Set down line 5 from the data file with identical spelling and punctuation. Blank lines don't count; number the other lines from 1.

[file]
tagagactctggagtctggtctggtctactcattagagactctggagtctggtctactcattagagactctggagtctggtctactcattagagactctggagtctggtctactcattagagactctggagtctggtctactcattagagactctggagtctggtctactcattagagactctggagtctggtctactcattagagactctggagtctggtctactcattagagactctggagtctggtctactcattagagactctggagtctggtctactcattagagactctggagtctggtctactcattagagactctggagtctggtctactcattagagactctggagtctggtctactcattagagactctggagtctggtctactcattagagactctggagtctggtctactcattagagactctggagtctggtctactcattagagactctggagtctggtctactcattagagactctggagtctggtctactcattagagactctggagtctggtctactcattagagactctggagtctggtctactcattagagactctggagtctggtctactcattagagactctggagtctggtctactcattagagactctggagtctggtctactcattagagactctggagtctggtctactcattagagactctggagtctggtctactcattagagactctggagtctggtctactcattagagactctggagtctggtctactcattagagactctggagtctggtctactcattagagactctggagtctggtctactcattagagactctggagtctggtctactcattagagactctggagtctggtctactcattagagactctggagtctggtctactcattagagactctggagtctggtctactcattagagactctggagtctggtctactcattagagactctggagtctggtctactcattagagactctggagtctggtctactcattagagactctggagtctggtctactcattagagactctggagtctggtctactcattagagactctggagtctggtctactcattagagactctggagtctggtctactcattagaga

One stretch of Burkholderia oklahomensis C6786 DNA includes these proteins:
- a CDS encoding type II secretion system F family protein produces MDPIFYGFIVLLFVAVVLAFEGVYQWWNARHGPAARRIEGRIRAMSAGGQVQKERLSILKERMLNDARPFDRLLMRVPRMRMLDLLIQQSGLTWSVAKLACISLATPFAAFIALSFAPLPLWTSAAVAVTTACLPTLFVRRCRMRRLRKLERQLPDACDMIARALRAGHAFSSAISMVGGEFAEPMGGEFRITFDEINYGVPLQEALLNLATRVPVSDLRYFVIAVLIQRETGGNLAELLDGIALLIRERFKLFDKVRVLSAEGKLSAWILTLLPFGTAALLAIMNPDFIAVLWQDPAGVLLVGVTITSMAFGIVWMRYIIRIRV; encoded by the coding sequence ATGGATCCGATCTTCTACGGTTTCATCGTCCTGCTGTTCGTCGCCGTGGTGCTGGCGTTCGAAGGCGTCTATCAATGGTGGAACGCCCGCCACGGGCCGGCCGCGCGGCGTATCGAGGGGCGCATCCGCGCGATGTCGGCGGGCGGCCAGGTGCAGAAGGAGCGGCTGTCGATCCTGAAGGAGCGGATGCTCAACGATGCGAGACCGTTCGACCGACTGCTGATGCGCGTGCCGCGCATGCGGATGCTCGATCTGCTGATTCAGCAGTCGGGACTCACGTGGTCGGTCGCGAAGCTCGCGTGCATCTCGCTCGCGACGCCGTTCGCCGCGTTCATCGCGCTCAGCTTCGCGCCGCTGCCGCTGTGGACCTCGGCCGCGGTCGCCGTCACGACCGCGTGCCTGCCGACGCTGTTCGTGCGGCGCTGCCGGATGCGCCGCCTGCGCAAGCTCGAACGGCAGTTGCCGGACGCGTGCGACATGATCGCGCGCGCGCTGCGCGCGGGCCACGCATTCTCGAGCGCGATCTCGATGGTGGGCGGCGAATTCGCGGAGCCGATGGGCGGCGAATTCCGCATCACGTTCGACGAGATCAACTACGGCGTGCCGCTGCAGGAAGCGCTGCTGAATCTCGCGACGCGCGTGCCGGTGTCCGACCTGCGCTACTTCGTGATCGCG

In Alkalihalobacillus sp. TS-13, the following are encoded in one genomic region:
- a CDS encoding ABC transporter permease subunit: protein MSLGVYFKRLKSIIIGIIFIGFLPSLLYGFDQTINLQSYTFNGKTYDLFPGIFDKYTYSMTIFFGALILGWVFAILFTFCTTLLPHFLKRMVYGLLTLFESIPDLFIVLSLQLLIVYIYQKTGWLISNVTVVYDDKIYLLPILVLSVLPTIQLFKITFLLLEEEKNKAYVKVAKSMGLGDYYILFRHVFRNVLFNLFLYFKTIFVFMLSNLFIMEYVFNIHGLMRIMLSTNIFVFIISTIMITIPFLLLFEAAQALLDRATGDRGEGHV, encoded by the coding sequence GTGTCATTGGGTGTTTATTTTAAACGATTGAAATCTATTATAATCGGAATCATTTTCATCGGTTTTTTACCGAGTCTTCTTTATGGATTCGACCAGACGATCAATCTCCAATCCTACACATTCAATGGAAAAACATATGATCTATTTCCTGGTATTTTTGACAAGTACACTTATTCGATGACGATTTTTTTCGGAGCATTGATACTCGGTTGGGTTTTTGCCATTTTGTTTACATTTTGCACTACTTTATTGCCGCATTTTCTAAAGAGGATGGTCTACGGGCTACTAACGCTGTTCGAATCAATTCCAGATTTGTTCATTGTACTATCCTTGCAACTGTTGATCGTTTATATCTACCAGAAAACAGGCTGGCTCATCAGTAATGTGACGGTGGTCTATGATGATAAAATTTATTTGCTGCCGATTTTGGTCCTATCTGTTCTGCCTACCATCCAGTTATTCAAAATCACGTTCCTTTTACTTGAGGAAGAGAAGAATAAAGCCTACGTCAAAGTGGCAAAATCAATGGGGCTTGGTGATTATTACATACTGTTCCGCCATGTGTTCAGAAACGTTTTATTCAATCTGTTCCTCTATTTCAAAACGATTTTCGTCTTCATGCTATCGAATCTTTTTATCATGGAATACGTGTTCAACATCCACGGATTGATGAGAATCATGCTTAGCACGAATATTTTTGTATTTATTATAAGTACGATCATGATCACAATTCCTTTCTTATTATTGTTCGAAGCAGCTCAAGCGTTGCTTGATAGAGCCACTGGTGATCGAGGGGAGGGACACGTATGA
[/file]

- a CDS encoding ABC transporter permease subunit: protein MSLGVYFKRLKSIIIGIIFIGFLPSLLYGFDQTINLQSYTFNGKTYDLFPGIFDKYTYSMTIFFGALILGWVFAILFTFCTTLLPHFLKRMVYGLLTLFESIPDLFIVLSLQLLIVYIYQKTGWLISNVTVVYDDKIYLLPILVLSVLPTIQLFKITFLLLEEEKNKAYVKVAKSMGLGDYYILFRHVFRNVLFNLFLYFKTIFVFMLSNLFIMEYVFNIHGLMRIMLSTNIFVFIISTIMITIPFLLLFEAAQALLDRATGDRGEGHV, encoded by the coding sequence GTGTCATTGGGTGTTTATTTTAAACGATTGAAATCTATTATAATCGGAATCATTTTCATCGGTTTTTTACCGAGTCTTCTTTATGGATTCGACCAGACGATCAATCTCCAATCCTACACATTCAATGGAAAAACATATGATCTATTTCCTGGTATTTTTGACAAGTACACTTATTCGATGACGATTTTTTTCGGAGCATTGATACTCGGTTGGGTTTTTGCCATTTTGTTTACATTTTGCACTACTTTATTGCCGCATTTTCTAAAGAGGATGGTCTACGGGCTACTAACGCTGTTCGAATCAATTCCAGATTTGTTCATTGTACTATCCTTGCAACTGTTGATCGTTTATATCTACCAGAAAACAGGCTGGCTCATCAGTAATGTGACGGTGGTCTATGATGATAAAATTTATTTGCTGCCGATTTTGGTCCTATCTGTTCTGCCTACCATCCAGTTATTCAAAATCACGTTCCTTTTACTTGAGGAAGAGAAGAATAAAGCCTACGTCAAAGTGGCAAAATCAATGGGGCTTGGTGATTATTACATACTGTTCCGCCATGTGTTCAGAAACGTTTTATTCAATCTGTTCCTCTATTTCAAAACGATTTTCGTCTTCATGCTATCGAATCTTTTTATCATGGAATACGTGTTCAACATCCACGGATTGATGAGAATCATGCTTAGCACGAATATTTTTGTATTTATTATAAGTACGATCATGATCACAATTCCTTTCTTATTATTGTTCGAAGCAGCTCAAGCGTTGCTTGATAGAGCCACTGGTGATCGAGGGGAGGGACACGTATGA